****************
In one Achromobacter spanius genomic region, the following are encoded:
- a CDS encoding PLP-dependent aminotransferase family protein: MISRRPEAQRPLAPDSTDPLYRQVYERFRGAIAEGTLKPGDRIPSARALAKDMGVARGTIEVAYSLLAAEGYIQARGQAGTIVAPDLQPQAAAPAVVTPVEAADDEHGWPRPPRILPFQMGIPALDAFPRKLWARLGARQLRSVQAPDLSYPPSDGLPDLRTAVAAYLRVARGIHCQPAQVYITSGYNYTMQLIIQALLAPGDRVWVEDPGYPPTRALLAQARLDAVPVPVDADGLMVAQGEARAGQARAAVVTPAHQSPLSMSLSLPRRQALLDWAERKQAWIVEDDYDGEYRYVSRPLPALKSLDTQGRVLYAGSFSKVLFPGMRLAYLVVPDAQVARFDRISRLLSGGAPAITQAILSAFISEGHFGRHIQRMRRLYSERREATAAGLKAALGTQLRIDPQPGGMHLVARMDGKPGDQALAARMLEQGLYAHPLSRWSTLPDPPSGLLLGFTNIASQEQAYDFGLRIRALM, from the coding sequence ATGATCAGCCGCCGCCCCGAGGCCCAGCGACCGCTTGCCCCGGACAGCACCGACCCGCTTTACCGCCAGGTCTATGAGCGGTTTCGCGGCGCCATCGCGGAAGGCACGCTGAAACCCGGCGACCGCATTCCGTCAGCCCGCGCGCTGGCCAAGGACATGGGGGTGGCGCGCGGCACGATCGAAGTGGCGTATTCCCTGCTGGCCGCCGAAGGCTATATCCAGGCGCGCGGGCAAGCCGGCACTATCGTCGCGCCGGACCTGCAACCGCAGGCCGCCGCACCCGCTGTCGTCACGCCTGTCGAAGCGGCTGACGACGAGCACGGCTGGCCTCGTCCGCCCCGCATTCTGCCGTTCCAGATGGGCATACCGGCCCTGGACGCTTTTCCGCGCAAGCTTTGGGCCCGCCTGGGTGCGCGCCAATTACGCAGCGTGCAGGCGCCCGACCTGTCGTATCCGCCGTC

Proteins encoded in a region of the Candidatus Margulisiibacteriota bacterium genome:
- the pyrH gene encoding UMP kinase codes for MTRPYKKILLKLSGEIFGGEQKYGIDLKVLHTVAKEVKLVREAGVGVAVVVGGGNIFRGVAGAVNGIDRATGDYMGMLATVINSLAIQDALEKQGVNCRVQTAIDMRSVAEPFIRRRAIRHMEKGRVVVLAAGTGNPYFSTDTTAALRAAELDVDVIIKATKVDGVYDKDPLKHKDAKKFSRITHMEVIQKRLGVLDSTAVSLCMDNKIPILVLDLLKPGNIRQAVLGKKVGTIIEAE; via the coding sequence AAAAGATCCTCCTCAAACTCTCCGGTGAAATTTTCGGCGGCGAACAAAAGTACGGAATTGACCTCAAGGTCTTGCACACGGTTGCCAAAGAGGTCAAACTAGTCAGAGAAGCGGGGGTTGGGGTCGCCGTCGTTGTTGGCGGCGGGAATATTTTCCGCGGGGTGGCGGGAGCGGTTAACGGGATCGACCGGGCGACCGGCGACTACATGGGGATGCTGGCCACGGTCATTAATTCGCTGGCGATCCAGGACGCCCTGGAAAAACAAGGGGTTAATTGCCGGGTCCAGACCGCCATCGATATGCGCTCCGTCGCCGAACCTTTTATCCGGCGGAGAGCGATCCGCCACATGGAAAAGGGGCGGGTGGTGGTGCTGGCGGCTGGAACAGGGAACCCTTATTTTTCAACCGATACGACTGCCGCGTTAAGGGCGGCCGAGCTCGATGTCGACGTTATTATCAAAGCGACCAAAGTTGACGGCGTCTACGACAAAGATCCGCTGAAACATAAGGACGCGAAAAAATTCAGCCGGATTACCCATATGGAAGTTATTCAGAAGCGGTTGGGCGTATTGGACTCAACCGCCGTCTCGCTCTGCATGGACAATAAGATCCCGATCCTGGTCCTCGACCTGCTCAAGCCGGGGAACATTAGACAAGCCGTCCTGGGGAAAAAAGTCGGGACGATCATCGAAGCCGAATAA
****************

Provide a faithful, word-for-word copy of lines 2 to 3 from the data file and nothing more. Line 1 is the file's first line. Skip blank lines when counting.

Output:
- a CDS encoding PLP-dependent aminotransferase family protein: MISRRPEAQRPLAPDSTDPLYRQVYERFRGAIAEGTLKPGDRIPSARALAKDMGVARGTIEVAYSLLAAEGYIQARGQAGTIVAPDLQPQAAAPAVVTPVEAADDEHGWPRPPRILPFQMGIPALDAFPRKLWARLGARQLRSVQAPDLSYPPSDGLPDLRTAVAAYLRVARGIHCQPAQVYITSGYNYTMQLIIQALLAPGDRVWVEDPGYPPTRALLAQARLDAVPVPVDADGLMVAQGEARAGQARAAVVTPAHQSPLSMSLSLPRRQALLDWAERKQAWIVEDDYDGEYRYVSRPLPALKSLDTQGRVLYAGSFSKVLFPGMRLAYLVVPDAQVARFDRISRLLSGGAPAITQAILSAFISEGHFGRHIQRMRRLYSERREATAAGLKAALGTQLRIDPQPGGMHLVARMDGKPGDQALAARMLEQGLYAHPLSRWSTLPDPPSGLLLGFTNIASQEQAYDFGLRIRALM, from the coding sequence ATGATCAGCCGCCGCCCCGAGGCCCAGCGACCGCTTGCCCCGGACAGCACCGACCCGCTTTACCGCCAGGTCTATGAGCGGTTTCGCGGCGCCATCGCGGAAGGCACGCTGAAACCCGGCGACCGCATTCCGTCAGCCCGCGCGCTGGCCAAGGACATGGGGGTGGCGCGCGGCACGATCGAAGTGGCGTATTCCCTGCTGGCCGCCGAAGGCTATATCCAGGCGCGCGGGCAAGCCGGCACTATCGTCGCGCCGGACCTGCAACCGCAGGCCGCCGCACCCGCTGTCGTCACGCCTGTCGAAGCGGCTGACGACGAGCACGGCTGGCCTCGTCCGCCCCGCATTCTGCCGTTCCAGATGGGCATACCGGCCCTGGACGCTTTTCCGCGCAAGCTTTGGGCCCGCCTGGGTGCGCGCCAATTACGCAGCGTGCAGGCGCCCGACCTGTCGTATCCGCCGTC

Proteins encoded in a region of the Candidatus Margulisiibacteriota bacterium genome: